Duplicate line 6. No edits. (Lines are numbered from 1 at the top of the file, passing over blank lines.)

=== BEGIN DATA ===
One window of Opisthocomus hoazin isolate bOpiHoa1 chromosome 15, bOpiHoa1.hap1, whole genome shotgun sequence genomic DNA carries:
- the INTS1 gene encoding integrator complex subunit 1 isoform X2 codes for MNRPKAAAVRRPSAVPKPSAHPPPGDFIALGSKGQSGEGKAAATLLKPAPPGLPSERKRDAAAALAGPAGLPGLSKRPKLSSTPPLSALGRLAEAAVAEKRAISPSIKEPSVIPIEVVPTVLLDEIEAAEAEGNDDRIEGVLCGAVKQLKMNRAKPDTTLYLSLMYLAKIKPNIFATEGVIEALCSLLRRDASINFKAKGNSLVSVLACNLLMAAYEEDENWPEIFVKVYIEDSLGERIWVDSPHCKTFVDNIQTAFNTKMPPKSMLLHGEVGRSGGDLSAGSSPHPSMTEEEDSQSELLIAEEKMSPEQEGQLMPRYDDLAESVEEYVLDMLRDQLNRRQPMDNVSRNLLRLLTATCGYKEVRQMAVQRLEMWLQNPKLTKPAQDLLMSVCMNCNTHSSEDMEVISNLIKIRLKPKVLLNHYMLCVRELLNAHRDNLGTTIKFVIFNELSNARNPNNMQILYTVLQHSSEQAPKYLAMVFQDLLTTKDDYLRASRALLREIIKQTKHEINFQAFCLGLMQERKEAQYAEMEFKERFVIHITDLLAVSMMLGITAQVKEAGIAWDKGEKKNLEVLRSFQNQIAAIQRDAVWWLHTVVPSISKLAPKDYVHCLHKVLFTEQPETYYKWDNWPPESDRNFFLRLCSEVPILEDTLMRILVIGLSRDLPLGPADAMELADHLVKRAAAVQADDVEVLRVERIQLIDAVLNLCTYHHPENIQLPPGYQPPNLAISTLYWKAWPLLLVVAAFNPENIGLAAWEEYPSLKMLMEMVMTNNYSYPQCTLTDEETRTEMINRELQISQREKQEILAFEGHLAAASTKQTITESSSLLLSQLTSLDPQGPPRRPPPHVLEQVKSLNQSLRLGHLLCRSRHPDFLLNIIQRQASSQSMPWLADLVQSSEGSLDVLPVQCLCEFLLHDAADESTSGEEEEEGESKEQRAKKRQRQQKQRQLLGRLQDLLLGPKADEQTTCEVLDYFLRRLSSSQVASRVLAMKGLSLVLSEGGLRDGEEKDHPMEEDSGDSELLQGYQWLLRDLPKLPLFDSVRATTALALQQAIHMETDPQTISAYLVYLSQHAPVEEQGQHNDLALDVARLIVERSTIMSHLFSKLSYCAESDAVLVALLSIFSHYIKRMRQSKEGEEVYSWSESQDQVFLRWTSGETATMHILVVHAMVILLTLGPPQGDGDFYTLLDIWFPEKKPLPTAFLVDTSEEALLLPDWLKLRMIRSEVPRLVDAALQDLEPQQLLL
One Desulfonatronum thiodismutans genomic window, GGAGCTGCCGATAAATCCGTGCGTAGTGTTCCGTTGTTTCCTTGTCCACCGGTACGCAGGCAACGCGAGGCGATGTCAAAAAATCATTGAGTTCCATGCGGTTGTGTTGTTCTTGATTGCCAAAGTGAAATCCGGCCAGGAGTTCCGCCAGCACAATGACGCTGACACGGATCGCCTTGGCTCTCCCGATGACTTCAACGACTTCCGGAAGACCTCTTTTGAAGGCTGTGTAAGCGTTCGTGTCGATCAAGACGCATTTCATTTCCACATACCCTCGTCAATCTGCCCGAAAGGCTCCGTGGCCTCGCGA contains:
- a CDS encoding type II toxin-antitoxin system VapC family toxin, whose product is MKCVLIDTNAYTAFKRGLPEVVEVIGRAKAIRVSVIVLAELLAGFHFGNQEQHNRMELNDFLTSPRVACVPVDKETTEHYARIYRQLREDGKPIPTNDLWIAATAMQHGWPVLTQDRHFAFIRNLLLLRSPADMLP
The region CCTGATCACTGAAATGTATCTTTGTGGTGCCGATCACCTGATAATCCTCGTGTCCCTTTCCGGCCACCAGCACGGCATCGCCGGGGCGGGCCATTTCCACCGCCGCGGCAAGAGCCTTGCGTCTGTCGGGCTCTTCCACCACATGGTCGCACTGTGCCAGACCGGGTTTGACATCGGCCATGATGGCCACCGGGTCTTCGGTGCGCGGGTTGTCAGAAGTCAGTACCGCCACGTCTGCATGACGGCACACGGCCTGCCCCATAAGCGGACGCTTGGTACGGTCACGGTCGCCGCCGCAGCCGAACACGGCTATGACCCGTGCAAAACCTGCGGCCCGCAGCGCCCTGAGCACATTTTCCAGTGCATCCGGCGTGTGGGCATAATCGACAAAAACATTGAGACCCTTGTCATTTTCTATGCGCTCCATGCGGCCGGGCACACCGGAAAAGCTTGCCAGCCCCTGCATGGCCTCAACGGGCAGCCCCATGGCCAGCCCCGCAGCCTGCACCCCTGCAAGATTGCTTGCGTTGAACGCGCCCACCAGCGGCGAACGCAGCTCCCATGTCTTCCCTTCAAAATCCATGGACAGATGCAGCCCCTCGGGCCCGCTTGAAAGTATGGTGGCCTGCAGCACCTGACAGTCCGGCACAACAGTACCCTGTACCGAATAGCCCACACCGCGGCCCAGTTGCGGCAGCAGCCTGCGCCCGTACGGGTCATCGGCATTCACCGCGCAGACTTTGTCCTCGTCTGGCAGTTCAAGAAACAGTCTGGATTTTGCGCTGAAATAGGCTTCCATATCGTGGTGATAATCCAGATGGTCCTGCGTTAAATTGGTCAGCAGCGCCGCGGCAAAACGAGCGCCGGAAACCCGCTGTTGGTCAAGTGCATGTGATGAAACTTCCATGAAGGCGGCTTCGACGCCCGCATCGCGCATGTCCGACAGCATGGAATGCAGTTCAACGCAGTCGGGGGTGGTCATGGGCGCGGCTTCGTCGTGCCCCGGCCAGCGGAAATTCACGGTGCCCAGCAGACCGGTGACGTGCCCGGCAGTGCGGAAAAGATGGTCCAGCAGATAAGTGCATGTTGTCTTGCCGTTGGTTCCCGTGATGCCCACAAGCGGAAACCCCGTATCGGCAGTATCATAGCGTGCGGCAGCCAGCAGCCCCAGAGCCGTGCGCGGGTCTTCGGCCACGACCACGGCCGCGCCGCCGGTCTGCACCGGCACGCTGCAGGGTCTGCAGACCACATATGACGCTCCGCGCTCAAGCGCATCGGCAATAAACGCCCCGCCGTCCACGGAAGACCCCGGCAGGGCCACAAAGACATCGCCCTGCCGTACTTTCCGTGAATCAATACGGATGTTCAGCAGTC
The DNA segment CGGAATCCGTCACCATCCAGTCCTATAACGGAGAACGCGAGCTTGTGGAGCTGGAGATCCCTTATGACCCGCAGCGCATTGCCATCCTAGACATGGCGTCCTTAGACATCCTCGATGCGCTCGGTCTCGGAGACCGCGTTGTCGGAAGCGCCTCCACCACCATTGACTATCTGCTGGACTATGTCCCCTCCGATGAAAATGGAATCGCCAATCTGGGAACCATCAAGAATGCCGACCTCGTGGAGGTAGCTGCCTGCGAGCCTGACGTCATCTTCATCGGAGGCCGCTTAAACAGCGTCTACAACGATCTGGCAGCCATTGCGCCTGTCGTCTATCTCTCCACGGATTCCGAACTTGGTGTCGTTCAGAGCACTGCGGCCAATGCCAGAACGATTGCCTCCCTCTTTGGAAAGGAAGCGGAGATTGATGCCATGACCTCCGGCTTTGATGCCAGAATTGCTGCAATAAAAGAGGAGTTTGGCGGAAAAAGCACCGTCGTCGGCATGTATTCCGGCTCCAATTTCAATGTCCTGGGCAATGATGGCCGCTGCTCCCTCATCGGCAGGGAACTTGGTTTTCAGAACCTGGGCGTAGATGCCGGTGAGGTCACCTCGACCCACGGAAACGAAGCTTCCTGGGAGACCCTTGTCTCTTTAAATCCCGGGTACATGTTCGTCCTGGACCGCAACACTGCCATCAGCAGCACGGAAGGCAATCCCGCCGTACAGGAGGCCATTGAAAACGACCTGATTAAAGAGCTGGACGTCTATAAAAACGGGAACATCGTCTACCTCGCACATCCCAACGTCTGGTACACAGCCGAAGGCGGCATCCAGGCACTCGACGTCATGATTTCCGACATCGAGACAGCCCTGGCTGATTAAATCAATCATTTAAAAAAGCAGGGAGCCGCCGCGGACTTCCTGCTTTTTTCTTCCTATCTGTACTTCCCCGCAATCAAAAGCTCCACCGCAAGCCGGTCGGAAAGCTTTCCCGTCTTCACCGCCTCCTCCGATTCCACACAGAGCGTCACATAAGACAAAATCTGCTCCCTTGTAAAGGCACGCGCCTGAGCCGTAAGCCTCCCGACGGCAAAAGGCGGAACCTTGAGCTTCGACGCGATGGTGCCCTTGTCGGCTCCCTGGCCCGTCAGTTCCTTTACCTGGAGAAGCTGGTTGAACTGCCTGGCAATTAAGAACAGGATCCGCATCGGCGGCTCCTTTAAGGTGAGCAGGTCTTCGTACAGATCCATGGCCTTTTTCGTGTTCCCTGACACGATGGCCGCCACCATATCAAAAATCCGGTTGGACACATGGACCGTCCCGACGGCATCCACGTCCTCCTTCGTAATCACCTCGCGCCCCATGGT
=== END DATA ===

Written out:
The DNA segment CGGAATCCGTCACCATCCAGTCCTATAACGGAGAACGCGAGCTTGTGGAGCTGGAGATCCCTTATGACCCGCAGCGCATTGCCATCCTAGACATGGCGTCCTTAGACATCCTCGATGCGCTCGGTCTCGGAGACCGCGTTGTCGGAAGCGCCTCCACCACCATTGACTATCTGCTGGACTATGTCCCCTCCGATGAAAATGGAATCGCCAATCTGGGAACCATCAAGAATGCCGACCTCGTGGAGGTAGCTGCCTGCGAGCCTGACGTCATCTTCATCGGAGGCCGCTTAAACAGCGTCTACAACGATCTGGCAGCCATTGCGCCTGTCGTCTATCTCTCCACGGATTCCGAACTTGGTGTCGTTCAGAGCACTGCGGCCAATGCCAGAACGATTGCCTCCCTCTTTGGAAAGGAAGCGGAGATTGATGCCATGACCTCCGGCTTTGATGCCAGAATTGCTGCAATAAAAGAGGAGTTTGGCGGAAAAAGCACCGTCGTCGGCATGTATTCCGGCTCCAATTTCAATGTCCTGGGCAATGATGGCCGCTGCTCCCTCATCGGCAGGGAACTTGGTTTTCAGAACCTGGGCGTAGATGCCGGTGAGGTCACCTCGACCCACGGAAACGAAGCTTCCTGGGAGACCCTTGTCTCTTTAAATCCCGGGTACATGTTCGTCCTGGACCGCAACACTGCCATCAGCAGCACGGAAGGCAATCCCGCCGTACAGGAGGCCATTGAAAACGACCTGATTAAAGAGCTGGACGTCTATAAAAACGGGAACATCGTCTACCTCGCACATCCCAACGTCTGGTACACAGCCGAAGGCGGCATCCAGGCACTCGACGTCATGATTTCCGACATCGAGACAGCCCTGGCTGATTAAATCAATCATTTAAAAAAGCAGGGAGCCGCCGCGGACTTCCTGCTTTTTTCTTCCTATCTGTACTTCCCCGCAATCAAAAGCTCCACCGCAAGCCGGTCGGAAAGCTTTCCCGTCTTCACCGCCTCCTCCGATTCCACACAGAGCGTCACATAAGACAAAATCTGCTCCCTTGTAAAGGCACGCGCCTGAGCCGTAAGCCTCCCGACGGCAAAAGGCGGAACCTTGAGCTTCGACGCGATGGTGCCCTTGTCGGCTCCCTGGCCCGTCAGTTCCTTTACCTGGAGAAGCTGGTTGAACTGCCTGGCAATTAAGAACAGGATCCGCATCGGCGGCTCCTTTAAGGTGAGCAGGTCTTCGTACAGATCCATGGCCTTTTTCGTGTTCCCTGACACGATGGCCGCCACCATATCAAAAATCCGGTTGGACACATGGACCGTCCCGACGGCATCCACGTCCTCCTTCGTAATCACCTCGCGCCCCATGGT